Opioid Overdoses and Cardiac Arrest

EMS

 

EMS responders play a critical role in the treatment and, potentially, the prevention of the opioid epidemic we face today. Due to the staggering amount of deaths to opioid overdoses, it has been deemed a public health crisis. Opioids are responsible for decreasing the sensation of pain for the user by stimulating certain receptors in the brain. The lack of any perceived pain induces a feeling of euphoria- the feeling chased by opioid abusers.

The umbrella of opioids include heroin and several prescription painkillers such as methadone, oxycodone, hydrocodone, morphine and fentanyl. During an opioid overdose, the patient experiences difficulty breathing and often respiratory arrest. Unfortunately, following respiratory arrest, a common secondary outcome of an opioid overdose occurs: cardiac arrest.

EMS responders often use naloxone which reverses the effects of opioid overdose, making it possible for the patient to breathe again. This drug is time sensitive and administering it can be a risky decision. Naloxone can prompt narcotic withdrawal symptoms and if it is administered too aggressively, the patient may have violent reactions. Since cardiac arrest frequently follows respiratory arrest, it is important to check the patient’s pulse and have an AED nearby in case the patient needs to be resuscitated. It is important to abide by the local rules if you have to administer naloxone to a patient in cardiac arrest.

With the help of properly and safely administered naloxone and timely use of an AED, many lives can and will be saved. EMS responders play a vital role in helping to decrease  opioid overdoses every day. With the proper rehabilitation and education opportunities, this public health crisis may, one day, be less prevalent.

For more information about cardiac emergency preparedness, please visit www.aed.com.

Know the difference between a heart attack and cardiac arrest

Though heart attack and cardiac arrest may sound similar, these medical emergencies could not be more different. A person suffering from a heart attack has a blocked artery preventing the blood flow to the heart, while a cardiac arrest is a result of an electrical disturbance in heart. This malfunction causes an irregular heartbeat, which prevents blood from pumping to the brain, lungs and other organs.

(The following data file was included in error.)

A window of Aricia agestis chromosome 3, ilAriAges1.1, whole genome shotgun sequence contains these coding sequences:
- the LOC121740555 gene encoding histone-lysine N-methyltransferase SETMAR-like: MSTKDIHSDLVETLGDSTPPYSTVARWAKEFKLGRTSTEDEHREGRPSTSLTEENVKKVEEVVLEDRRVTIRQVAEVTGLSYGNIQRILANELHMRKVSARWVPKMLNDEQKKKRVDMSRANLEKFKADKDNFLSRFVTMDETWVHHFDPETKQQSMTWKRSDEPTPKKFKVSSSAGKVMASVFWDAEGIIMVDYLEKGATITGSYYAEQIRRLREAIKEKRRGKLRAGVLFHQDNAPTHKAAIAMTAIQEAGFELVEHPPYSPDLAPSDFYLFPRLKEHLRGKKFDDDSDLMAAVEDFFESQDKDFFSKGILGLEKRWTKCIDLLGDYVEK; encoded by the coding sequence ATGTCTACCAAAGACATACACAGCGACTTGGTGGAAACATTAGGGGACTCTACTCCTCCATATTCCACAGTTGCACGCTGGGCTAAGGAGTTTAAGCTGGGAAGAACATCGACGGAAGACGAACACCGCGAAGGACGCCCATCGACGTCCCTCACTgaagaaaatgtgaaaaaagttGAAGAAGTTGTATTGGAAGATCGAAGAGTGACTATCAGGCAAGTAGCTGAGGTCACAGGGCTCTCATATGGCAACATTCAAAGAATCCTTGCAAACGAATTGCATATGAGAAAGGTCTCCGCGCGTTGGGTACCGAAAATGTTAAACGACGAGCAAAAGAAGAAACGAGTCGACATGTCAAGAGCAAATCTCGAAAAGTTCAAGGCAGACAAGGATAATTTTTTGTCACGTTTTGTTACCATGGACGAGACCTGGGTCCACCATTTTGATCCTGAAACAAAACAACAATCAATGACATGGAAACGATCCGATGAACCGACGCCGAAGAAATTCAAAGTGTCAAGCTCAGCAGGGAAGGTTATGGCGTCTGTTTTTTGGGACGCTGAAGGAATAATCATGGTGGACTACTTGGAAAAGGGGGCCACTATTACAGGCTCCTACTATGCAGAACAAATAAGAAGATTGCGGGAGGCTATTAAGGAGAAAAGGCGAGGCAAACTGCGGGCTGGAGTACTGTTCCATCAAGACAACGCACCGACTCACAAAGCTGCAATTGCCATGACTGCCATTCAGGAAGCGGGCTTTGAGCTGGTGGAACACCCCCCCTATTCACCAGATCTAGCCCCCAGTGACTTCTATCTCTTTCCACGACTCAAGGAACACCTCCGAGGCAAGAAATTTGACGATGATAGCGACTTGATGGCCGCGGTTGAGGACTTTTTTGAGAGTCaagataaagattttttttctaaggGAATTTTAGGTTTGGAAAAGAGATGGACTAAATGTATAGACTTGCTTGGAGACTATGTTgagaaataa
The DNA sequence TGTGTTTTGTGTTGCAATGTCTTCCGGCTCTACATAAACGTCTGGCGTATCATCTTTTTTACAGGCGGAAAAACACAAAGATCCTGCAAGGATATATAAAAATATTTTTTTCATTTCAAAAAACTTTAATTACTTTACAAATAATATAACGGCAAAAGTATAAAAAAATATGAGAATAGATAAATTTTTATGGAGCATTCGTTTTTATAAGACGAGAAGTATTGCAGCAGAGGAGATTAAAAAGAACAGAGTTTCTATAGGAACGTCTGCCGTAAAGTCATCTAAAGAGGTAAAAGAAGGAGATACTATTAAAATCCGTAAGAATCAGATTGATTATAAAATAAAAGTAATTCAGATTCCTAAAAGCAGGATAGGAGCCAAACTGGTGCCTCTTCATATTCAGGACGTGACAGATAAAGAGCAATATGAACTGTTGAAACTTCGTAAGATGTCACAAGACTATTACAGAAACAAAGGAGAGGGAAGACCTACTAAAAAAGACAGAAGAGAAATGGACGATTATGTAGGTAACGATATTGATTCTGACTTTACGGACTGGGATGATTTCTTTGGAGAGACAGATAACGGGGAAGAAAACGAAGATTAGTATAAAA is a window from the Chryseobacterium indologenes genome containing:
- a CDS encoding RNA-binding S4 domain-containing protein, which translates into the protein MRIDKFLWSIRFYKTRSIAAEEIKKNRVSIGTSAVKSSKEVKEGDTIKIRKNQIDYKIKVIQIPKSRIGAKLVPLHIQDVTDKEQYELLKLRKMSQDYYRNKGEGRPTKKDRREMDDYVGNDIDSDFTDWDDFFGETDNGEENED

Recognize the symptoms

The symptoms of a cardiac arrest and heart attack are drastically different. In moments, a person can go into cardiac arrest. Usually, a victim will become unresponsive and stop breathing unexpectedly or start gasping for air. Whereas for a heart attack, symptoms can be immediate, but also have the potential to start out slowly, lasting for hours, days or even weeks prior to a heart attack. Major symptoms include shortness of breath, cold sweats, nausea, and vomiting. It could also cause a strong discomfort in the chest as well as other parts of the upper body. Women may experience different symptoms than men such as back or jaw pain. 

How to respond to both 

Call 9-1-1. If a person believes he or she is having a heart attack or cardiac arrest, do not hesitate to call 9-1-1. Regardless of whether or not you know the type of emergency, it’s important to get help on the way as soon as possible. The sooner emergency medical services arrive, the faster they can start treatment. Remember, every second counts! For some victims, a cardiac arrest or heart attack can be reversible if treated in time.

Take action. Is it a cardiac arrest? Start preforming CPR right away. Should an automated external defibrillator (AED) be available, quickly use it to help the victim. If possible, have a second person call the emergency number while responding to the person in need of treatment.

 

What you need to know about out-of-hospital cardiac arrests

More than 1,000 people will suffer a non-traumatic out-of-hospital cardiac arrest (OHCA) every day, says a 2014 report by the American Heart Association. Among those who experience OHCA, the overall survival rate is approximately 10 percent. For younger victims, the survival rate decreases to about 5 percent.

For some, odds can increase with automated external defibrillation. According to the report, 23 percent of EMS-treated OHCA cases have initial rhythm of ventricular fibrillation or ventricular tachycardia. This means treatment with an AED could improve chances of survival.

Learn more about OHCAs below:

Out-of-hospital cardiac arrest in adults

  • Approximately 424,000 people experience a non-traumatic OHCA every year
  • Of those victims, 60 percent are treated by EMS
  • Having a family history of cardiac arrest or prior heart disease is a major risk factor for cardiac arrest
  • There’s a higher percentage (10.2 percent) of survival among those who received chest compressions alone rather than chest compressions and rescue breathing (8.5 percent)

Out of hospital cardiac arrest in youth

  • Nearly 9,500 children under the age of 18 suffer a non-traumatic OHCA
  • Following an EMS-treated non-traumatic OHCA, only about an estimated 5.4 percent of youth survive to hospital discharge
  • Almost 7,000 fatalities occur in children each year due to OHCA